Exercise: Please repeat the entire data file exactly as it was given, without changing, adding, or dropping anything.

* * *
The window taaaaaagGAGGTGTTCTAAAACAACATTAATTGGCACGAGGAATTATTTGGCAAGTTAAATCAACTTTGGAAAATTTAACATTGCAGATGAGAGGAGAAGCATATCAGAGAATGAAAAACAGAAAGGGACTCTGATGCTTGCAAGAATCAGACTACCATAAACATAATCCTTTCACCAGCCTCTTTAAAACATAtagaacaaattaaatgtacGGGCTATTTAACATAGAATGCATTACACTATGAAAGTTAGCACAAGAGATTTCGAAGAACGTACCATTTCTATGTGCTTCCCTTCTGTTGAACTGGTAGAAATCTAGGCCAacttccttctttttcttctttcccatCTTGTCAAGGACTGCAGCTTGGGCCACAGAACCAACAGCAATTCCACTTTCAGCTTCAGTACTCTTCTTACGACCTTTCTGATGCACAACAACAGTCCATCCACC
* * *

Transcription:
The window taaaaaagGAGGTGTTCTAAAACAACATTAATTGGCACGAGGAATTATTTGGCAAGTTAAATCAACTTTGGAAAATTTAACATTGCAGATGAGAGGAGAAGCATATCAGAGAATGAAAAACAGAAAGGGACTCTGATGCTTGCAAGAATCAGACTACCATAAACATAATCCTTTCACCAGCCTCTTTAAAACATAtagaacaaattaaatgtacGGGCTATTTAACATAGAATGCATTACACTATGAAAGTTAGCACAAGAGATTTCGAAGAACGTACCATTTCTATGTGCTTCCCTTCTGTTGAACTGGTAGAAATCTAGGCCAacttccttctttttcttctttcccatCTTGTCAAGGACTGCAGCTTGGGCCACAGAACCAACAGCAATTCCACTTTCAGCTTCAGTACTCTTCTTACGACCTTTCTGATGCACAACAACAGTCCATCCACC